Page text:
Bangladesh rescues 23 Rohingya girls from traffickers

Published May 12, 2019
The girls were promised jobs in Malaysia and brought from refugee camps in Cox's Bazar. — AFP/File
The girls were promised jobs in Malaysia and brought from refugee camps in Cox's Bazar. — AFP/File

Twenty-three teenage Rohingya girls were rescued after being brought from refugee camps to the capital Dhaka to be sent to Malaysia by air, Bangladesh police said on Sunday.

Dhaka police also arrested four human traffickers including a Rohingya couple and recovered over 50 Bangladeshi passports from them on Saturday.

Police spokesman Mokhlesur Rahman said they raided a residence in the northern part of the city and found the teenagers hiding in a room behind a tailoring shop.

“They were promised jobs in Malaysia and brought from refugee camps in Cox's Bazar,” he told AFP, referring to the Rohingya settlements in Bangladesh's southeastern coastal district.

The girls — aged between 15 and 19 — could have been potential victims of forced prostitution, the official said.

“We have filed cases against the four arrested persons and sent the girls back to their camps in Cox's Bazar,” Rahman said.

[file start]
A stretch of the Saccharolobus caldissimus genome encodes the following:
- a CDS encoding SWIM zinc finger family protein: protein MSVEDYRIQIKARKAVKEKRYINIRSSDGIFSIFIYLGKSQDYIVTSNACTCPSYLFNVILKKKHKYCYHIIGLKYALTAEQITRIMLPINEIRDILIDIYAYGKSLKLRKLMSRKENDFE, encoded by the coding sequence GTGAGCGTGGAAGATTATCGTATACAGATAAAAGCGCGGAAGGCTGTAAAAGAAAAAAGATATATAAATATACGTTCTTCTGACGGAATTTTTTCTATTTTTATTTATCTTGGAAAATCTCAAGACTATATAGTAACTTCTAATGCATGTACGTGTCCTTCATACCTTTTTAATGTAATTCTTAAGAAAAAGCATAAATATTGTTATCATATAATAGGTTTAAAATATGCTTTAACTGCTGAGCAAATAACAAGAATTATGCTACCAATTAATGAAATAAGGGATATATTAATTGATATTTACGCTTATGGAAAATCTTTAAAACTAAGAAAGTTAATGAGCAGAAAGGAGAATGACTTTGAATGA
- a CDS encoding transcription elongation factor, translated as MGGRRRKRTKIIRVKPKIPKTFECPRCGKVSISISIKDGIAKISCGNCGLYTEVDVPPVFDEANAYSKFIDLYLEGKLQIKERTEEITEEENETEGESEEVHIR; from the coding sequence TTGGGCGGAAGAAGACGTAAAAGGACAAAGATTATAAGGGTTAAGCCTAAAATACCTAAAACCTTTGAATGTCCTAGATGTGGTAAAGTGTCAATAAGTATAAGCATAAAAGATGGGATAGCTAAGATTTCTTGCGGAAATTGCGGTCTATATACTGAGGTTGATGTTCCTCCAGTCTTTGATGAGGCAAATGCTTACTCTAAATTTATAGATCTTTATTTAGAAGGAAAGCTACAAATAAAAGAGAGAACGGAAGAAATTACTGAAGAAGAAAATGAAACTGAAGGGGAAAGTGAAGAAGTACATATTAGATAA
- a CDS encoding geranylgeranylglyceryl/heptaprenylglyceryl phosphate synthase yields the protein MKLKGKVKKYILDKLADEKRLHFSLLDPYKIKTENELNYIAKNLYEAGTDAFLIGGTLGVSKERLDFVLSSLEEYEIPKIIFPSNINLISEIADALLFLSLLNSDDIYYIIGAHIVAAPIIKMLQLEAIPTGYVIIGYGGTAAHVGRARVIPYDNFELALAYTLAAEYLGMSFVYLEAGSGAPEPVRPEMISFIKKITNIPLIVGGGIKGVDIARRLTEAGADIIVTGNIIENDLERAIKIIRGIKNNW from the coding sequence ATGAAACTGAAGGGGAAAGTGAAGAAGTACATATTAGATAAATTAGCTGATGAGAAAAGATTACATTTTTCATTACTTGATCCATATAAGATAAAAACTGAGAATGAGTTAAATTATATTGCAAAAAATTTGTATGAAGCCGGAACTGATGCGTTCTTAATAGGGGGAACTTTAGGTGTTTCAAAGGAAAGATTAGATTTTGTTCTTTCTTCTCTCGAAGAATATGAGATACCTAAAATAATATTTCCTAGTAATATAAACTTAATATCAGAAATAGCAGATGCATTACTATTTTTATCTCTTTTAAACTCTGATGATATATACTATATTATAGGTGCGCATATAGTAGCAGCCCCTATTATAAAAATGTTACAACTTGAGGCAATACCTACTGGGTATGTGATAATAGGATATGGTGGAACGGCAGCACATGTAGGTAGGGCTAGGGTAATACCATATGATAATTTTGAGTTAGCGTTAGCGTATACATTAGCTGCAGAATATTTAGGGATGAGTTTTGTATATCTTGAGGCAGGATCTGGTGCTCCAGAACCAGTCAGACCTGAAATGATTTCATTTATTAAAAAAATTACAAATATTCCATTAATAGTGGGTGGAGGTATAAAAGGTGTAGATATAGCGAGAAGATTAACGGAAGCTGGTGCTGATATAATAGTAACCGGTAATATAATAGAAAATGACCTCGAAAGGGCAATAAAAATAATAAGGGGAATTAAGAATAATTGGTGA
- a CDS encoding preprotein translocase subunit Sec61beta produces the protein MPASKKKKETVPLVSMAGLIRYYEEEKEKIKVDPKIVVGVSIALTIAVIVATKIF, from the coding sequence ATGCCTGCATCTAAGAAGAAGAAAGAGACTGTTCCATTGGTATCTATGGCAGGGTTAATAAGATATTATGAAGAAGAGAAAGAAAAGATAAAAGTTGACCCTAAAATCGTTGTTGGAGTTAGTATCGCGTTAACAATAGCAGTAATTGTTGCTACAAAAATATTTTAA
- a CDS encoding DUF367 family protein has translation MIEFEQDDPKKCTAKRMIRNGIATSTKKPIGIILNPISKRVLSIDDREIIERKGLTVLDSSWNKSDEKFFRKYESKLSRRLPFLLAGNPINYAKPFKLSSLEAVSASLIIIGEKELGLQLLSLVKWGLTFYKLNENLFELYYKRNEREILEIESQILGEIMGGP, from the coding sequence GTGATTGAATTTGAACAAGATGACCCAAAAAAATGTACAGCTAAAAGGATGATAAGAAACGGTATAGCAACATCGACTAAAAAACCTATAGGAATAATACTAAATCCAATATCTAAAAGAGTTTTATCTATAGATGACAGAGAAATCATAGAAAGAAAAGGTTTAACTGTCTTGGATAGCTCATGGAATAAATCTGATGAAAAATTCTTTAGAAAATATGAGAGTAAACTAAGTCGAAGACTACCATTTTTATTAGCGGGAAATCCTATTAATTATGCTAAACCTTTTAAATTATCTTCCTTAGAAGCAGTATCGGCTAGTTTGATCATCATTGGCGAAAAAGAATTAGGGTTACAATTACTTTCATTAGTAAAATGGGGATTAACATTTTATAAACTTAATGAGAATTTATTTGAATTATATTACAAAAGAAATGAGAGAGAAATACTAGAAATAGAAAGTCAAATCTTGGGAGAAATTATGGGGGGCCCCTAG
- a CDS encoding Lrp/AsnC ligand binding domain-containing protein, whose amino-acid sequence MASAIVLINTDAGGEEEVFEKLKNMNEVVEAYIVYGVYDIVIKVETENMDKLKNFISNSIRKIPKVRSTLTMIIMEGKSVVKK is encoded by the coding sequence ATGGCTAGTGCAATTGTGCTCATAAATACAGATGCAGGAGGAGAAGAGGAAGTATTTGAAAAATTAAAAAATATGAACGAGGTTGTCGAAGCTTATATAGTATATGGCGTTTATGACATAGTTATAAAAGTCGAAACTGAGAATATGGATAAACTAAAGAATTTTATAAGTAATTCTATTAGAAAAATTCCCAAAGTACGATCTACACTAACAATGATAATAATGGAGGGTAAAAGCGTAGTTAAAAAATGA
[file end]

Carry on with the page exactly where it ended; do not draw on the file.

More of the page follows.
Abul Khair, local police chief of Ukhiya, where Kutupalong, the largest refugee camp in the world, is situated, said he received the girls and would send them to their homes in the camps.

Some 740,000 Rohingya Muslims fled a brutal military clampdown in Myanmar in August 2017 and arrived in Bangladesh to join another 300,000 already living in the refugee camps.

Desperate for a better life and an economic future, the refugees, including in particular teenage girls, easily fall prey to human traffickers roaming in the overcrowded camps.

Thousands of the refugees have risked their lives travelling to Malaysia and Thailand — mainly by boat — when the Bay of Bengal is calm before monsoon season sets in at the end of May.

Bangladeshi authorities have stopped over 300 Rohingya this year alone from attempting such perilous boat journeys on rickety fishing boats.

Many have also attempted to fly to Malaysia and Middle Eastern countries by procuring Bangladeshi passports and travel documents.

Jishu Barua, an aid worker specialised in human trafficking prevention, said he dealt with 100 cases of human trafficking in the camps in the last six weeks.

“But this figure represents only a small portion of what is actually going on,” he told AFP.

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